The Forsyth County Sheriff’s Office is one of 21 agencies in the state to receive a Highway Enforcement of Aggressive Traffic, or HEAT, grant from the Georgia Governor’s Office of Highway Safety.
According to a report from the state, the sheriff’s office will use the $67,800 grant to develop strategies for reducing local highway crashes, injuries and fatalities.
Sheriff Ted Paxton said the project “aims to increase the impaired driver apprehension rate.”
“HEAT units like ours help accomplish that goal through the systematic delivery of effective DUI and aggressive driving countermeasures and by providing a higher traffic enforcement profile in the community,” Paxton said.
The 2011 grants, which total $3.2 million, will help pay for special traffic enforcement units in 19 high-risk counties statewide.
This year the grants will go to 12 police departments, eight sheriff’s offices and the Georgia Department of Public Safety.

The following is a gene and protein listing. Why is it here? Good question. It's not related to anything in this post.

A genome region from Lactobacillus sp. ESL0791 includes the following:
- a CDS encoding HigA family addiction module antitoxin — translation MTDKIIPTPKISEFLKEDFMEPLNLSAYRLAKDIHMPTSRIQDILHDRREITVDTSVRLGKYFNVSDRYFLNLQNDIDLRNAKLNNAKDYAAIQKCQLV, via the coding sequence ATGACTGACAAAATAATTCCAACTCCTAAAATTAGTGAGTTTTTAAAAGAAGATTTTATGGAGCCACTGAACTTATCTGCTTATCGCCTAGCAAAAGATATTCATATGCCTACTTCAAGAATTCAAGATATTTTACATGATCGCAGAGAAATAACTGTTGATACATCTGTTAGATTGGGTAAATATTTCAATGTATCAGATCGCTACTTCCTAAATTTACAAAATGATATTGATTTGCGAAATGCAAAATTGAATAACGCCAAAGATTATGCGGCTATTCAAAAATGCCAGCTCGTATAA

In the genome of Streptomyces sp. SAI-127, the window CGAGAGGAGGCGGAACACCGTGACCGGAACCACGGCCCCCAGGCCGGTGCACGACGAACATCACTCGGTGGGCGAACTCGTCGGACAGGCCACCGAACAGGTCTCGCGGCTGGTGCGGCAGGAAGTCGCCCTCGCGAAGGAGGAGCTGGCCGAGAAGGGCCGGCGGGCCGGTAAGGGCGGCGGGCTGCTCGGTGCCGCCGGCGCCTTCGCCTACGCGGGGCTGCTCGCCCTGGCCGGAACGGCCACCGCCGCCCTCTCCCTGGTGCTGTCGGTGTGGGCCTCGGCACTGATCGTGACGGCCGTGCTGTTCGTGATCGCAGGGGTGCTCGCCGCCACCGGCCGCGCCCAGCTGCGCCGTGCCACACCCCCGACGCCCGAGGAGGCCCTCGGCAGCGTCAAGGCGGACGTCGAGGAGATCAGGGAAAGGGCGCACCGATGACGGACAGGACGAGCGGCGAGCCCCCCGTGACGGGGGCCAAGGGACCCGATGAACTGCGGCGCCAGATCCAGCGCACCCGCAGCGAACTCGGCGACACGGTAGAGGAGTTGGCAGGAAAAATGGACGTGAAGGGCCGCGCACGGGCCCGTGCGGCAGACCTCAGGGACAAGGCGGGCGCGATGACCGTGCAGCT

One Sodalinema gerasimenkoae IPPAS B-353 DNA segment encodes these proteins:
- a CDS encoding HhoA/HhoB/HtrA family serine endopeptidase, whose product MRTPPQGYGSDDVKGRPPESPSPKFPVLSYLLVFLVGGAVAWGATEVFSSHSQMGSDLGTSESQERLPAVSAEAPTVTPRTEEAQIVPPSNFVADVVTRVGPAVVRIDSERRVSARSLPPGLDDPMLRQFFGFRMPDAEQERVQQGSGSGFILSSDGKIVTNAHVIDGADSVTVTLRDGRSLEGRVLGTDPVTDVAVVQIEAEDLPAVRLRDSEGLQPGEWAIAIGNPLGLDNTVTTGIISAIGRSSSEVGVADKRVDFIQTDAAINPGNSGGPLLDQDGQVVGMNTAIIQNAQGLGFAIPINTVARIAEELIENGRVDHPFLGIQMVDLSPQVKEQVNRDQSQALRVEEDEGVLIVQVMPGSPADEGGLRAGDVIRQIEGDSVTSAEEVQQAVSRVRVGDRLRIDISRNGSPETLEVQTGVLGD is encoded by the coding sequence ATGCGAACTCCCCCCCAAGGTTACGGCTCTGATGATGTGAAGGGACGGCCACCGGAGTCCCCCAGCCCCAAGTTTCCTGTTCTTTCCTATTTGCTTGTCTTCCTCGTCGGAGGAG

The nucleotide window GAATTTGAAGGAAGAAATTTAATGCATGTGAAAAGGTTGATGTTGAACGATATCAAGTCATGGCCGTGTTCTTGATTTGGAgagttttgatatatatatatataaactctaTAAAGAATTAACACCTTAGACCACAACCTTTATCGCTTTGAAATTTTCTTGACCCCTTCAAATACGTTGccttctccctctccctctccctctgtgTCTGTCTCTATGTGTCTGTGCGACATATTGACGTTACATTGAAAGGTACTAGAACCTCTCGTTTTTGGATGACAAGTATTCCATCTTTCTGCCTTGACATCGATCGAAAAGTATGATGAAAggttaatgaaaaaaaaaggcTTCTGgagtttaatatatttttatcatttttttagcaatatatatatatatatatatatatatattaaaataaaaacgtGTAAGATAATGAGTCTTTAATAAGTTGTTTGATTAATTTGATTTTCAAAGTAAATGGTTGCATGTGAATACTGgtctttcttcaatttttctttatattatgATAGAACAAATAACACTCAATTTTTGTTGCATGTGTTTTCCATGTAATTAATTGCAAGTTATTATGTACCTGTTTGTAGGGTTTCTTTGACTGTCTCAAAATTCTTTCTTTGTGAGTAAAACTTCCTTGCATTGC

“Agencies like the Forsyth County Sheriff’s Office that have received this HEAT grant are committed members of the GOHS Traffic Enforcement Network, dedicated to protecting our citizens from drunk drivers,” said Bob Dallas, director of the highway safety office.
Dallas noted that in 2009, 331 people were killed in impaired driving-related wrecks in Georgia.
“Impaired driving is no accident and DUI is no victimless crime,” Dallas said.
As a partner in the Operation Zero Tolerance DUI initiatives and the Click It or Ticket seat belt campaigns, the local HEAT team will coordinate with the highway safety office during year-round waves of concentrated patrols, road checks and sobriety
HEAT units also participate in Operation Rolling Thunder, which is used to help lower traffic deaths in other high-risk Georgia communities.